Talks are reportedly heating up between Senate Majority Leader Chuck Schumer (D-NY) and Sen. Joe Manchin (D-WV) over a package of tax changes, health care reforms, and climate and energy programs.
“We’re hearing there’s no deal, at least not yet. But Schumer and Manchin are closer than they’ve ever been, according to multiple sources familiar with the negotiations,” Punchbowl News reported this morning, adding that climate policies remain a point of contention.
Roll Call’s Paul M. Krawzak reports that the package under discussion would raise about $1 trillion in new tax revenue, down from $1.5 trillion in earlier versions of the budget reconciliation bill. “[T]he lower revenue target could give Democrats fiscal space to drop big-ticket provisions like a proposed ‘surtax’ on multimillionaires and applying an existing investment income tax to profits earned by owners of ‘pass through’ firms that don’t face corporate taxes,” Krawzak notes. “Those proposals, estimated to generate about $480 billion, have raised concerns in the small-business community.”
The package would also include about $300 billion in savings from allowing Medicare to negotiate some drug prices.
The roughly $1.3 trillion to $1.4 trillion in new revenue and cost savings would imply some $700 billion may be available for new spending and tax breaks, given that Manchin has called for half of new revenues and savings to be used for deficit reduction.
Democrats are reportedly also looking to use the reconciliation bill address a potential spike in Affordable Care Act premiums. Manchin’s insistence on avoiding having new programs sunset early to keep their official cost down could result in a permanent expansion of the expanded ACA subsidies at a cost of around $220 billion over 10 years.
Reasons to remain skeptical: Democrats still face sizable obstacles to getting a budget reconciliation deal done. Krawzak reports that Sen. Kyrsten Sinema’s (D-AZ) support is still in question: “[S]ources speaking on condition of anonymity said the passage of time may not have increased Sinema’s fondness for the bill and she may have lingering concerns with some of the specific language.”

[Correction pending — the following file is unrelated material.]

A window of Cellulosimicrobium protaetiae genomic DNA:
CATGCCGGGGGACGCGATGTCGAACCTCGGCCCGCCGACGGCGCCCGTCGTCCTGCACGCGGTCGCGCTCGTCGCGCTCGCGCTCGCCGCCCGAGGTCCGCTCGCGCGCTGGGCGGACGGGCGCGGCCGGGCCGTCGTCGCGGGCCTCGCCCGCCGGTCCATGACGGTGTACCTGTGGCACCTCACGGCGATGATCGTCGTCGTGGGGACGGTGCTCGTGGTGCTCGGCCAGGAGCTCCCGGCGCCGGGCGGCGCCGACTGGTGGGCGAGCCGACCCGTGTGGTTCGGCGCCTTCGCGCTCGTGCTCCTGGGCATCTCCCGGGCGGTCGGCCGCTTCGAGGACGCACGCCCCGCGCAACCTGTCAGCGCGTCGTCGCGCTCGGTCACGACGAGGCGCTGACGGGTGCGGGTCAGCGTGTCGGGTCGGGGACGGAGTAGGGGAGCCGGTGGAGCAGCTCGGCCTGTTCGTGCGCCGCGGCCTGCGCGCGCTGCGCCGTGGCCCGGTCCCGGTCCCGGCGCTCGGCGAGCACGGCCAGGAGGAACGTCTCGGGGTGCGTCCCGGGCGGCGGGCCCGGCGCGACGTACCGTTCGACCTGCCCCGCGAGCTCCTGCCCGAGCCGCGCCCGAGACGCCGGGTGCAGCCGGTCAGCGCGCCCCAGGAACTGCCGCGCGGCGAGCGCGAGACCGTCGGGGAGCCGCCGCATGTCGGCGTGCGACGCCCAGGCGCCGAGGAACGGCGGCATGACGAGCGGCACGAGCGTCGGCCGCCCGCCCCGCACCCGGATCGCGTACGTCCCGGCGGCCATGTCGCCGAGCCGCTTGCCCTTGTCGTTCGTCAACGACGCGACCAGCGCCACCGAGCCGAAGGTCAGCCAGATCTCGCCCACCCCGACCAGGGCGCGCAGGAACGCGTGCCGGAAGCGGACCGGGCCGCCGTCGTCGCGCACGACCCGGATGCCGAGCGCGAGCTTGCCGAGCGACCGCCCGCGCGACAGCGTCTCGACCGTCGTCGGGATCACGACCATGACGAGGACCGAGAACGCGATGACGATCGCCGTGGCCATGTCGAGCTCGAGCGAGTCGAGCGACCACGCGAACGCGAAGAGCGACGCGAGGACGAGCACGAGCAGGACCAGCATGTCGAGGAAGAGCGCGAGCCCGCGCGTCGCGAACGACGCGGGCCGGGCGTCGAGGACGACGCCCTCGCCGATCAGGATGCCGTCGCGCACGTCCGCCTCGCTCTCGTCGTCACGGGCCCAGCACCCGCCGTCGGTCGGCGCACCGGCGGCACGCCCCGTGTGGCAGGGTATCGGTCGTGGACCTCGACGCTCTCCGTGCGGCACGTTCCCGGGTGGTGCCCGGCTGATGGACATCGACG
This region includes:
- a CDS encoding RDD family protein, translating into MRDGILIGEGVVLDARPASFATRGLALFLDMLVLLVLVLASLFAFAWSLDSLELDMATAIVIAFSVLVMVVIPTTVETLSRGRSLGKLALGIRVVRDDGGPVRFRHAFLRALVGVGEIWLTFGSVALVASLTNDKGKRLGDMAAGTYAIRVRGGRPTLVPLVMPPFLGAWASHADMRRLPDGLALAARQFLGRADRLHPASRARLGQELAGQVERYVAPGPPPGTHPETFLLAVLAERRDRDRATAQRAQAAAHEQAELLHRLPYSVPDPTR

How we got here: In case you missed it, The Washington Post on Sunday published a lengthy, behind-the-scenes look at how negotiations between the White House and Sen. Joe Manchin (D-WV) on the roughly $2 trillion Build Back Better plan collapsed back in December.
Some substantive policy issues reportedly had yet to be resolved at the time Manchin blew up the Build Back Better talks, including differences over Democrats’ expanded Child Tax Credit, which expired at the end of last year. But the Post’s Jeff Stein and Tyler Pager report that, after months of talks and a seemingly productive meeting on December 14, Manchin became infuriated by a White House statement that mentioned him and only him as a negotiating partner, even after his office had asked that his name be removed or that Sinema’s name be added.
The statement did not slam Manchin or explicitly blame him for delaying the bill. It said, in part: “In these discussions, Senator Manchin has reiterated his support for Build Back Better funding at the level of the framework plan I announced in September.” But the senator reportedly felt the White House was trying to back him into a corner and had endangered him and his family, already the targets of liberal protests. He texted Steve Ricchetti, a top aide to Biden, saying “the statement you all put out tonight targeting me and my family was unconscionable and extremely dangerous. There will be no further negotiations.” Days later, Manchin told Fox News he couldn’t get to yes on the bill, effectively killing it.
“Biden aides are still in disbelief that Manchin abandoned months of painstaking negotiations, seemingly in an instant, over what they regarded as an innocent statement that they did not believe would offend the senator,” Stein and Pager report. “They are left wrestling with the question of how legislation of such historic dimensions appears to have been doomed by a simple miscommunication over a news release. Manchin’s allies do not understand why the White House would have done anything to needlessly provoke the key vote for their legislative aspirations and believe the administration had already ignored his demands for weeks.”
The bottom line: Any deal Democrats may reach is almost certainly going to be much narrower than the bill they were aiming for last year. “Democrats believed they were on the brink of ushering in changes on the order of Franklin D. Roosevelt’s New Deal,” Stein and Pager write. “They have only a few months to avoid facing voters without having enacted a single permanent new policy, outside of last year’s bipartisan infrastructure bill.”